Sanctions placed on Russia by Barack Obama could be lifted if the country works with the US on battling terrorists and other goals, Donald Trump has suggested.
The President-elect told the Wall Street Journal he would keep sanctions against Russia intact “at least for a period of time”, as scrutiny over his relationship with the Kremlin intensifies.
“If you get along and if Russia is really helping us, why would anybody have sanctions if somebody's doing some really great things?” he said during the hour-long interview.
Mr Trump also said he wouldn’t commit to the “one China” policy on Taiwan until he sees signs of cooperation from Beijing in its currency and trade practices.
The Obama administration imposed sanctions against Russia, including the ejection of 35 suspected Russian spies from the US, late last month in response to alleged cyber attacks from Moscow.
This followed successive moves by Mr Obama and the EU to punish Russia for continued fighting in eastern Ukraine, which erupted in 2014.
Consecutive rounds of sanctions, including travel bans and asset freezing, have been imposed on Russia over the conflict and its annexation of the Crimean Peninsula, with the most recent batch to expire in January.
The Russian government has denied stoking the unrest in the face of evidence by Nato and monitors claiming to show its troops and weapons in rebel-controlled areas of the country.
An inquiry into alleged Russian hacking during the US election has also been opened by the Senate’s intelligence committee, with senior figures in Trump’s team set to be questioned over their Russian links, the committee chair has announced.
Mr Trump said he was prepared to meet Vladimir Putin following his 20 January inauguration, amid allegations – denied by the President-elect – that Russia may hold compromising footage of a sexual nature which could be used to blackmail him.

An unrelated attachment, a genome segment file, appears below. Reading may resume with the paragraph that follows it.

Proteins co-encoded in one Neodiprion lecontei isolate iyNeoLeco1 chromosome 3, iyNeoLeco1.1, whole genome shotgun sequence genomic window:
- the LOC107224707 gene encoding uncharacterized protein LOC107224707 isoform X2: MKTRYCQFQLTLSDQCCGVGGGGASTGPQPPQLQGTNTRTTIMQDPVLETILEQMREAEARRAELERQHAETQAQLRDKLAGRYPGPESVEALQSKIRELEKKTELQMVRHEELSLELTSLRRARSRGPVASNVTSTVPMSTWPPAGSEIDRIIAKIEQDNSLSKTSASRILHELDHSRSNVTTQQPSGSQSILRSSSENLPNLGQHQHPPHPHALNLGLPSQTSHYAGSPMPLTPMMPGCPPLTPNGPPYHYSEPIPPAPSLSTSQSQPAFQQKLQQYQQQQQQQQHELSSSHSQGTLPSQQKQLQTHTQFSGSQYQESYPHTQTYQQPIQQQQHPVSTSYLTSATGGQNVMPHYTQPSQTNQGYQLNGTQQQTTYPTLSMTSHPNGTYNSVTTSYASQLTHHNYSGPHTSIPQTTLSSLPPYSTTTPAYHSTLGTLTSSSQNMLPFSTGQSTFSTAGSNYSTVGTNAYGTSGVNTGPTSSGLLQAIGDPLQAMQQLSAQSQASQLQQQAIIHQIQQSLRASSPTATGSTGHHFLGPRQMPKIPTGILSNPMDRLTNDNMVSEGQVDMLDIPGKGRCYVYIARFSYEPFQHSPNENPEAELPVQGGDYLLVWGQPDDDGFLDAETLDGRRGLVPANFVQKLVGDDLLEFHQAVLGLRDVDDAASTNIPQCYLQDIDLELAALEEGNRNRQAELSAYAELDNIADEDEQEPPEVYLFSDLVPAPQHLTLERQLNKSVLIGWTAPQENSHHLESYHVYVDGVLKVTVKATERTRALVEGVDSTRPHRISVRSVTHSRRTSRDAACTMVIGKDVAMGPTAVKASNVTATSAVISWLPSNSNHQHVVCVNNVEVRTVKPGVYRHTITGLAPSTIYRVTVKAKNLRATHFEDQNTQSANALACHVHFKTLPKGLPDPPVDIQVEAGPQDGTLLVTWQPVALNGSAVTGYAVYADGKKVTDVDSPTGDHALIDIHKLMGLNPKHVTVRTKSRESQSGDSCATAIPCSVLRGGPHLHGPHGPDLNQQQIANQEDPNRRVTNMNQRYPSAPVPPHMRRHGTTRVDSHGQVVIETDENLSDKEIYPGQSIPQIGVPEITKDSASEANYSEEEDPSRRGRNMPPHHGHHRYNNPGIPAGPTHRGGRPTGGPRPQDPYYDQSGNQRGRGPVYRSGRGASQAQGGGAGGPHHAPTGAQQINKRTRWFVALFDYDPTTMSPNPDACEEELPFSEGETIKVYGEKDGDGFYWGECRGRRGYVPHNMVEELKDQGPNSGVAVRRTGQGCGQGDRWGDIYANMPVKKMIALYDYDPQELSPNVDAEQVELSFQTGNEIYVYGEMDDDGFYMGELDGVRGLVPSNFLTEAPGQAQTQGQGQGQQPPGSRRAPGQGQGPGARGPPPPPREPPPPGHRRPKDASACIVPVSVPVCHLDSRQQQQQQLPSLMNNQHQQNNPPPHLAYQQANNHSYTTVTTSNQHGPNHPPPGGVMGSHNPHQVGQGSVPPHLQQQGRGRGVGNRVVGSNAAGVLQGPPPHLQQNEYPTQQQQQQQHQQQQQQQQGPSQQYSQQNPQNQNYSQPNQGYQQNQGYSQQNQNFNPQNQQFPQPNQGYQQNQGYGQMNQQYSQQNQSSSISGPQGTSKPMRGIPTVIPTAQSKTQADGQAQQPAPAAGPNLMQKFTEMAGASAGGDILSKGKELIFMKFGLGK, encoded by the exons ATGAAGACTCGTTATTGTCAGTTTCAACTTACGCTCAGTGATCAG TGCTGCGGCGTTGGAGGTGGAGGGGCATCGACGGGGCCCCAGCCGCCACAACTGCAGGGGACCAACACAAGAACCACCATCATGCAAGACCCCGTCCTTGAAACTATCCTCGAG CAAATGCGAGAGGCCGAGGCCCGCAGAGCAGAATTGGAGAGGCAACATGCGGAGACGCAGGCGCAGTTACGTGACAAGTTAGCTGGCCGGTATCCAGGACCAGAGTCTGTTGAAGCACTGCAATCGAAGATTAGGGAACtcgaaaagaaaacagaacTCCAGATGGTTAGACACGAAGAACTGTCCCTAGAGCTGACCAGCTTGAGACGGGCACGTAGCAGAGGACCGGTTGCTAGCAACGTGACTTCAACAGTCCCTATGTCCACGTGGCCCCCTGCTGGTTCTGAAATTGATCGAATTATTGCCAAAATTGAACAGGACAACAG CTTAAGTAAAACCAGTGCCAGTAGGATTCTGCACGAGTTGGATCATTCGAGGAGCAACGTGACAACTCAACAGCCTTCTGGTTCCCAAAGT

“I understand that they [the Kremlin] would like to meet, and that's absolutely fine with me,” he told the newspaper.
Asked if he supported the “one China” policy on Taiwan that has underpinned US relations with Beijing for decades, Mr Trump told the Journal: “Everything is under negotiation including One China.”
Mr Trump angered the Chinese by taking a congratulatory phone call after his election win from Taiwan's leader and questioning the “one China” policy.
The United States has acknowledged the Chinese position that there is only one China and that Taiwan is part of China.
The President-elect has said in the past he would label China a currency manipulator after he takes office.
In the interview, he said he wouldn't take that step on his first day in the White House. “I would talk to them first,” he said.
“Certainly they are manipulators,” he added. “But I'm not looking to do that.”
But he made plain his displeasure with China's currency practices. “Instead of saying, 'We're devaluating our currency,' they say, 'Oh, our currency is dropping.' It's not dropping. They're doing it on purpose,” he said, according to the Journal.
“Our companies can't compete with them now because our currency is strong and it's killing us,” the Journal quoted Mr Trump as saying.
Calls to the Chinese foreign ministry spokesman's office by Reuters were not answered, and the ministry did not respond immediately to an emailed request for comment on the Wall Street Journal interview.
Additional reporting from agencies
Join our new commenting forum
Join thought-provoking conversations, follow other Independent readers and see their replies